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Methadone FAQ

What is Methadone?

Methadone, an opiate derivative, is a medication that is often used as a substitute for other opiate narcotics, such as heroin, that a patient may be addicted to.

How is Methadone Used?

Methadone is normally produced in a liquid form, but can also come in tablets as well. It is taken orally according to a prescribed schedule, and unfortunately, because of its effects, it is sometimes stolen and used for illegal purposes.

What are the Effects of Methadone?

Methadone’s effects are basically a watered-down version of the effects of heroin. It delivers the same basic effects (euphoria, warmth, good feelings) but on a much less intense level. Other effects of Methadone include pupil contraction, a drop in body temperature and a drop in heart rate. If taken on a regular basis as part of a treatment, Methadone has actually been found to block the euphoric qualities of heroin, which makes it useful in treatment situations. However, it does have the potential of being misused due to its effects, the fact that it can be addictive and the fact that it is an opiate derivative.

Is Methadone Addictive?

Unfortunately, methadone is addictive. Many people who are in treatment for heroin have transferred their heroin addiction over into a methadone addiction, and continue taking the drug for years out of fear for withdrawal symptoms that will start once they stop taking it. However, methadone doesn’t have to be the new addiction for heroin addicts, and a gradual reduction in the dosages accompanied by treatment can help cure a methadone addiction. People can become addicted to methadone in many ways. Here are a few examples:

  • Taking more than the prescribed amount
  • Combining methadone with other drugs, or combining it with alcohol
  • Continuing to take heroin and using methadone to get an extra “high”
  • Selling the prescribed methadone to pay for heroin

Why Was Methadone Maintenance Created?

Methadone treatment was originally conceived of as a way to help get people off of heroin in 20 days, and today, methadone treatment centers survive only if they are profitable. The sad truth is that modern methadone treatment programs are in it for the money, and if they are not profitable, then they will lose the financial aid they need to stay afloat. They are given a certain number of patients that they are allowed to treat, and if they are treating less than this number, they have no incentive to help anyone beat their addiction, because they need those people to stay in the program to provide the center with money. Although treatment centers claim that they help treat other maladies, such as reducing the spread of HIV, the truth is that they are doing virtually nothing for their patients, and may even be causing them additional harm by exposing them to the possibility of developing a methadone addiction.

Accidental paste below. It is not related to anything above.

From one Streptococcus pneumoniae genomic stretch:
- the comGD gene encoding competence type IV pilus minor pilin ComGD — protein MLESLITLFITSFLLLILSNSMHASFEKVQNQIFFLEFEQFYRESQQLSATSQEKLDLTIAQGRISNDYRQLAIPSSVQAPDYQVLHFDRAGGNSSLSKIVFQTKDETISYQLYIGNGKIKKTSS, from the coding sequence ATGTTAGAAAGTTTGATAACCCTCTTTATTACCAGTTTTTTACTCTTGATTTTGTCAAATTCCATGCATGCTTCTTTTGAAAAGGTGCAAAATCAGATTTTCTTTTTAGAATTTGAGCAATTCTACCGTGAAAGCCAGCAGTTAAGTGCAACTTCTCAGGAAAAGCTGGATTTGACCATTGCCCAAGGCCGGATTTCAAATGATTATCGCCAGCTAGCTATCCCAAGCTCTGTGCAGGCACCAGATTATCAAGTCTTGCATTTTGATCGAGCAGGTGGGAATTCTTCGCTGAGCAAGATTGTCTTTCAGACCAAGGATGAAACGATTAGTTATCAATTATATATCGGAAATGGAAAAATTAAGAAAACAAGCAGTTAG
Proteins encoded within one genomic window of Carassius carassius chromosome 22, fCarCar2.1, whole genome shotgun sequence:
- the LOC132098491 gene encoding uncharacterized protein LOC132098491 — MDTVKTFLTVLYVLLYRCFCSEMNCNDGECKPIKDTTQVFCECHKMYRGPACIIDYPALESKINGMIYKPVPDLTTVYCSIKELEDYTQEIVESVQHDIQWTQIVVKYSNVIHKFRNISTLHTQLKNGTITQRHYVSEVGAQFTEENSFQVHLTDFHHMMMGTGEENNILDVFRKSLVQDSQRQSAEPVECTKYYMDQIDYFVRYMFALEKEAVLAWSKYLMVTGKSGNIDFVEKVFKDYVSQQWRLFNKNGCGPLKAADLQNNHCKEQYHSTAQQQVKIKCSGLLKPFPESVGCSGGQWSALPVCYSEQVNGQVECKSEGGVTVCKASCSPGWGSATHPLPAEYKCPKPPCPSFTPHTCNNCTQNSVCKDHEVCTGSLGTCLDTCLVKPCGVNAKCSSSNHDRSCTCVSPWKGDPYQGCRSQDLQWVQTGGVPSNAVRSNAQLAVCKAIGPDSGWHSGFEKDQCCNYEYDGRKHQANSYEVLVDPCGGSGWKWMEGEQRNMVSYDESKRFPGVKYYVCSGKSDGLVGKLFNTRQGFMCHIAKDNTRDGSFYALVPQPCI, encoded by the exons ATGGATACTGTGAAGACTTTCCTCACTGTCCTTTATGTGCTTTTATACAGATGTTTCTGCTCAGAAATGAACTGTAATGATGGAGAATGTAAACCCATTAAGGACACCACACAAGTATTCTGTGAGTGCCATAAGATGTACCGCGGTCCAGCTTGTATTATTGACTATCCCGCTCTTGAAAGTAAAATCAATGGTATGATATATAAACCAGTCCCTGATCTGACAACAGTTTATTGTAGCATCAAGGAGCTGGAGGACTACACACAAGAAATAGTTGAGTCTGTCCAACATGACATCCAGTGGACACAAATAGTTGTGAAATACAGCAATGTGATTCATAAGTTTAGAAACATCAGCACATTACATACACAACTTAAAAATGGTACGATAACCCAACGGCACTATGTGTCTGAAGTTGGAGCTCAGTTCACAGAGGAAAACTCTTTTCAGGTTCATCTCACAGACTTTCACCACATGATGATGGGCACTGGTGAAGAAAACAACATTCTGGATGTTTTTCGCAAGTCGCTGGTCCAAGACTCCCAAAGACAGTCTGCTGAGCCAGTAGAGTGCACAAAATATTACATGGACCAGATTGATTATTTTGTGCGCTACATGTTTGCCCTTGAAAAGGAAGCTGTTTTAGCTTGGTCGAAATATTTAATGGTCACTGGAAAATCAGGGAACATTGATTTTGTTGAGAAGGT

Methadone Rehab at Orchid Recovery Center

At Orchid Recovery Center, we offer treatments that help women beat their methadone and heroin addictions and return to a life that is normal and free of substance abuse. To aid in this endeavor, we employ a team of top physicians and therapists who deliver cutting-edge holistic therapies and treatments that give you the best possible chance of making a complete and life-long recovery. Contact us at Orchid Recovery Center today.

Further Reading

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Calls to numbers on a specific treatment center listing will be routed to that treatment center. Calls to any general helpline will be answered or returned by one of the treatment providers listed, each of which is a paid advertiser: ARK Behavioral Health, Recovery Helpline, Alli Addiction Services.

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